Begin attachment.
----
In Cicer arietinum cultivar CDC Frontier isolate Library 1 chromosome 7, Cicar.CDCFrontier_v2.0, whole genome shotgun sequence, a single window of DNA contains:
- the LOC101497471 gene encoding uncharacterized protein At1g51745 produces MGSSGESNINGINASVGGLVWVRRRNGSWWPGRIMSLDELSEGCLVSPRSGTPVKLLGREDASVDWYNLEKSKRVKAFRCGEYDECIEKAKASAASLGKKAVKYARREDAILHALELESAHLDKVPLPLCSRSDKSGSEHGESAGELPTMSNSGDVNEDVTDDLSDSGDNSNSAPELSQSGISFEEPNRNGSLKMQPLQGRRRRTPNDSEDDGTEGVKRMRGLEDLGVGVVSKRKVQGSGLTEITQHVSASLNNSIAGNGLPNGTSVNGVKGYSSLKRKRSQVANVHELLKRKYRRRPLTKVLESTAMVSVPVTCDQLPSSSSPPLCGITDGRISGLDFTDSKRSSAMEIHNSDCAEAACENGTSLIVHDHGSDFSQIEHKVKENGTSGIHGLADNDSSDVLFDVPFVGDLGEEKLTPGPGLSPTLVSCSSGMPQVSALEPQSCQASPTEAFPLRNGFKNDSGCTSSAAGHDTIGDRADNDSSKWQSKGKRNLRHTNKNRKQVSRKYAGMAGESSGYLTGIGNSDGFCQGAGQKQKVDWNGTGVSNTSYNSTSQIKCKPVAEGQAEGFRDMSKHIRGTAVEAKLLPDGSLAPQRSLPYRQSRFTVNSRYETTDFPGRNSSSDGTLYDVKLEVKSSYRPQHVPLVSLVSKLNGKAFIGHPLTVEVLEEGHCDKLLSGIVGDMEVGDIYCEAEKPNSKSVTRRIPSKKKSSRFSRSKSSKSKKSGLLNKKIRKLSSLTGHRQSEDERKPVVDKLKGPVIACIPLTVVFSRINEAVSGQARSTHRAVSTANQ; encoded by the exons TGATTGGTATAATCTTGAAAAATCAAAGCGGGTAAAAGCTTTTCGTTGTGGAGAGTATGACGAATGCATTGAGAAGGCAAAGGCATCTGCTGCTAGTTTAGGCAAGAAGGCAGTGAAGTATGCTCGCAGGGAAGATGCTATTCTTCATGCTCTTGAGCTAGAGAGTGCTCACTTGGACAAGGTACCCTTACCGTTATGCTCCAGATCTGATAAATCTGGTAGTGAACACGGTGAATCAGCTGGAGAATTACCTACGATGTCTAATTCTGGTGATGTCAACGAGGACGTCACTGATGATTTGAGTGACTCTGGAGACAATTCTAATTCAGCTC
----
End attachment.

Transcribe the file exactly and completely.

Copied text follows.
In Cicer arietinum cultivar CDC Frontier isolate Library 1 chromosome 7, Cicar.CDCFrontier_v2.0, whole genome shotgun sequence, a single window of DNA contains:
- the LOC101497471 gene encoding uncharacterized protein At1g51745 produces MGSSGESNINGINASVGGLVWVRRRNGSWWPGRIMSLDELSEGCLVSPRSGTPVKLLGREDASVDWYNLEKSKRVKAFRCGEYDECIEKAKASAASLGKKAVKYARREDAILHALELESAHLDKVPLPLCSRSDKSGSEHGESAGELPTMSNSGDVNEDVTDDLSDSGDNSNSAPELSQSGISFEEPNRNGSLKMQPLQGRRRRTPNDSEDDGTEGVKRMRGLEDLGVGVVSKRKVQGSGLTEITQHVSASLNNSIAGNGLPNGTSVNGVKGYSSLKRKRSQVANVHELLKRKYRRRPLTKVLESTAMVSVPVTCDQLPSSSSPPLCGITDGRISGLDFTDSKRSSAMEIHNSDCAEAACENGTSLIVHDHGSDFSQIEHKVKENGTSGIHGLADNDSSDVLFDVPFVGDLGEEKLTPGPGLSPTLVSCSSGMPQVSALEPQSCQASPTEAFPLRNGFKNDSGCTSSAAGHDTIGDRADNDSSKWQSKGKRNLRHTNKNRKQVSRKYAGMAGESSGYLTGIGNSDGFCQGAGQKQKVDWNGTGVSNTSYNSTSQIKCKPVAEGQAEGFRDMSKHIRGTAVEAKLLPDGSLAPQRSLPYRQSRFTVNSRYETTDFPGRNSSSDGTLYDVKLEVKSSYRPQHVPLVSLVSKLNGKAFIGHPLTVEVLEEGHCDKLLSGIVGDMEVGDIYCEAEKPNSKSVTRRIPSKKKSSRFSRSKSSKSKKSGLLNKKIRKLSSLTGHRQSEDERKPVVDKLKGPVIACIPLTVVFSRINEAVSGQARSTHRAVSTANQ; encoded by the exons TGATTGGTATAATCTTGAAAAATCAAAGCGGGTAAAAGCTTTTCGTTGTGGAGAGTATGACGAATGCATTGAGAAGGCAAAGGCATCTGCTGCTAGTTTAGGCAAGAAGGCAGTGAAGTATGCTCGCAGGGAAGATGCTATTCTTCATGCTCTTGAGCTAGAGAGTGCTCACTTGGACAAGGTACCCTTACCGTTATGCTCCAGATCTGATAAATCTGGTAGTGAACACGGTGAATCAGCTGGAGAATTACCTACGATGTCTAATTCTGGTGATGTCAACGAGGACGTCACTGATGATTTGAGTGACTCTGGAGACAATTCTAATTCAGCTC